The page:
So once I was in a sword-fighting club.

I don't really remember what I thought that college was going to be like.  I'm pretty sure that I thought it mostly had to do with classes and was startled as anything to find out that I was learning just as much (and probably more) from all of the people I was living with as from the lectures.


Nearly four years out from graduation, it's been interesting to me to see which friends are still a part of my life in ongoing ways, ways that build new memories rather than leaving us with the "remember when" stories.

A few particular things stand out in my mind as having impact far deeper than I could have anticipated.

The first is Dagorhir.  The friends who I sword fought (or not) with, ate with, stayed up late with, froze with, squished into booths with -- those are the people who have been most a part of my life post-graduation.  Those friends have constituted the majority of my college friends where our friendships have continued to grow as we have grown.  And I am thankful.  I didn't necessarily expect it.  I had a very love/hate relationship with Dag in college.  They were my chosen friend group but dang, it was a messy group.  There was drama and snark and sin and struggle, depression and anger and serious issues.  And stereotypes.  And a million other problems.  There were plenty of times that I wondered why I'd ever gone running out of Clarke to join them.  (Especially on days when one other officer and I would show up to practice... and no one else.)  I got sick of the question, "But what are you practicing for?" (mostly because I didn't really have an answer.)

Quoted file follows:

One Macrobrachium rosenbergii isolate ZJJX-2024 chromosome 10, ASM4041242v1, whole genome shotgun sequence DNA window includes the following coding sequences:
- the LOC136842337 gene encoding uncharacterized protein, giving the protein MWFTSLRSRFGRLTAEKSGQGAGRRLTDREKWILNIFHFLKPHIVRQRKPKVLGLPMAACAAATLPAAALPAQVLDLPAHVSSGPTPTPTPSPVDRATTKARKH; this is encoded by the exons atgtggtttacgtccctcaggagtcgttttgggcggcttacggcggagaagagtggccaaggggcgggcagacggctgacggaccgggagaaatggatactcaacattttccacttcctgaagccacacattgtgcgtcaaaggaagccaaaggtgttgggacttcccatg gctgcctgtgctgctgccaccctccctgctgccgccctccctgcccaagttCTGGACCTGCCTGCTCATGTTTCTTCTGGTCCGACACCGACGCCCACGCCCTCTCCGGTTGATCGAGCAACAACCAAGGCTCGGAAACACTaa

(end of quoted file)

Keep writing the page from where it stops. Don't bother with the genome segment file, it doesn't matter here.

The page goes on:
I know now, sort of.  We were practicing for life.  We were practicing community.  We were practicing church.  The sword fighting, the king battles and kill-your-killer and mass melees weren't really what the club was about.  Those were ways that we were about it, along with the weapon building days and the Dap drizzled on the sidewalk and the lingering conversations in Alex's, the times we hung around the table talking until the dining hall staff all-but-literally threw us out.  We were almost-adults, about a very serious type of play during our time in college.  We were practicing skills that we'd need when we graduated and were suddenly in the world of adults, where community is a very tricky and slippery thing.  In the "real world," it is terrifyingly easy to slide under the radar and to feel unknown and isolated.

I am grateful for the hours and hours of practice.  The goofy it's too cold to be outside conversations.  The late night heart to hearts.  The joy of getting to whack your friends with weapons you built.  The tight bonds of friendships that wouldn't let you escape, because it was a small campus and if you didn't show up for a meal eventually, someone would come hunt you down and find out where you'd been.

I am thankful for the friendships that have endured and the memories that still make me smile.  I miss you all more than I have words to say and I do thank God every time I remember you.  Thanks for the pain and the bruises, the heartache and the laughter, the way-too-cold winter practices that degenerated into snowball fights and the days that were perfectly sunshine-filled, the prayers beforehand, the nagging reminders to take off glasses and rings before picking up a sword, the crazy conversations, the many meals.  Thanks for teaching me how to be a part of a community that was formed of deeply messed up humans who were fiercely committed to the well-being of each other.  We didn't always succeed, but none of those experiences were wasted.

Thanks for the four years of practice.

Thanks for not letting it end there.


Popular posts from this blog

Waiting in the Rain (and Loving the Weather)

Not in Vain

When Evening is Overwhelming